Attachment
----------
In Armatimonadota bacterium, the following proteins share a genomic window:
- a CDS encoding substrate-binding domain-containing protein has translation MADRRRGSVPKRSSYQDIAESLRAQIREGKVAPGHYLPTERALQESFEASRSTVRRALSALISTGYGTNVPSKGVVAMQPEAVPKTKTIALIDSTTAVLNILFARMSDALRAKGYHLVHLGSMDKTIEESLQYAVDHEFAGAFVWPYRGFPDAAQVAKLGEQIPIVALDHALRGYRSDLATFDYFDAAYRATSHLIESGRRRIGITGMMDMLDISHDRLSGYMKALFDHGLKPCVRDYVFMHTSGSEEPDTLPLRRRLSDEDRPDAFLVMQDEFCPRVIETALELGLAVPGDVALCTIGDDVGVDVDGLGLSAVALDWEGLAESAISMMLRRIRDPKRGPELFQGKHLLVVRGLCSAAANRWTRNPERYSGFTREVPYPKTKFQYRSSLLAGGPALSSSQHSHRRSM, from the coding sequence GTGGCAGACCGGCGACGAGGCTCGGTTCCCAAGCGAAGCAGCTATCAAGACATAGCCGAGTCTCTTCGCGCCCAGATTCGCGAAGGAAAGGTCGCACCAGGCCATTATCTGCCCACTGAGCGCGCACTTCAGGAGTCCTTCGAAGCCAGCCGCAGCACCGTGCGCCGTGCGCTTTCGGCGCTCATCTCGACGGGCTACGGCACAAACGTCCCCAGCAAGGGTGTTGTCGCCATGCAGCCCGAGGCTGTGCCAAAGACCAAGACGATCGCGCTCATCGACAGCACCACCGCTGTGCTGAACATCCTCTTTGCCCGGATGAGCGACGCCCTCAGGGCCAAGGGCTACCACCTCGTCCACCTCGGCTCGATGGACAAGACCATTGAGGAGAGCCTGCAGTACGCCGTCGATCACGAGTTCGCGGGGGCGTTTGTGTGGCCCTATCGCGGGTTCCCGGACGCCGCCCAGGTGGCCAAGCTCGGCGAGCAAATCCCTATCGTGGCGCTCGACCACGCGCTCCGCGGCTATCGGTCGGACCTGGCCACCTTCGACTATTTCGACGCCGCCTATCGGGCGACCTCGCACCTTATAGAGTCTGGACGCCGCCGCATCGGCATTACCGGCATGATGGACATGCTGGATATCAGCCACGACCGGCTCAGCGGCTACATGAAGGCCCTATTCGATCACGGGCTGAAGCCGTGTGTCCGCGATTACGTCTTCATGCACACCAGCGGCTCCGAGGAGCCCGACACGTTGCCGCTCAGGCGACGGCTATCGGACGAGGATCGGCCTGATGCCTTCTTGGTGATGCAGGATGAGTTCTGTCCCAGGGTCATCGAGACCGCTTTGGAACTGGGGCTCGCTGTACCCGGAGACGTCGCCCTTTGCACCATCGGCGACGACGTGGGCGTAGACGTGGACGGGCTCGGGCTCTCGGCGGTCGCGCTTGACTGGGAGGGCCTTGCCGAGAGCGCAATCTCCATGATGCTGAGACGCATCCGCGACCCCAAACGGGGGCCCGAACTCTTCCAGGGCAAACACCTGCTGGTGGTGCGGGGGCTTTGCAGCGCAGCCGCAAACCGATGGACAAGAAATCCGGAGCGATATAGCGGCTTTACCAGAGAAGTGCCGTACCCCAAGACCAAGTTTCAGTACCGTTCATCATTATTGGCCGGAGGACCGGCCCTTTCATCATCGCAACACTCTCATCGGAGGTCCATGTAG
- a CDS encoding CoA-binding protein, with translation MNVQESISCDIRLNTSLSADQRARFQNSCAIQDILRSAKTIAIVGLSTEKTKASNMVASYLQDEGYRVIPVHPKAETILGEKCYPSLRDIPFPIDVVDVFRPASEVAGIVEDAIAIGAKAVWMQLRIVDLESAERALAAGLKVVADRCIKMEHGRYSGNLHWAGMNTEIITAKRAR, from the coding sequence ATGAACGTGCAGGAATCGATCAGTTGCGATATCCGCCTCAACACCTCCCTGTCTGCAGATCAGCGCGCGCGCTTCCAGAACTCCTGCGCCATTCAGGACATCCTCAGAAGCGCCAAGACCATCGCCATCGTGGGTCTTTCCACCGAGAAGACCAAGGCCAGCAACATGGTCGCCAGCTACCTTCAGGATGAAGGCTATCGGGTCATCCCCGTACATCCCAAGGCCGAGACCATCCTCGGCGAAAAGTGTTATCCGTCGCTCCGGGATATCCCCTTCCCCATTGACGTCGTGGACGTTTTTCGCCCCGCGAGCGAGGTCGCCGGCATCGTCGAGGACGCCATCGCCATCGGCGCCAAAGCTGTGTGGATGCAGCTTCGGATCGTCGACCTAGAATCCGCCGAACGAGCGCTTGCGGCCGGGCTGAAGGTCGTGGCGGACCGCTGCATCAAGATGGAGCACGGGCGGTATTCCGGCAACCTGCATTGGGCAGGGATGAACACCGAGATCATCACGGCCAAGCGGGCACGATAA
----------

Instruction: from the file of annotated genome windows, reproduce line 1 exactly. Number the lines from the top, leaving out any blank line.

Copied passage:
In Armatimonadota bacterium, the following proteins share a genomic window: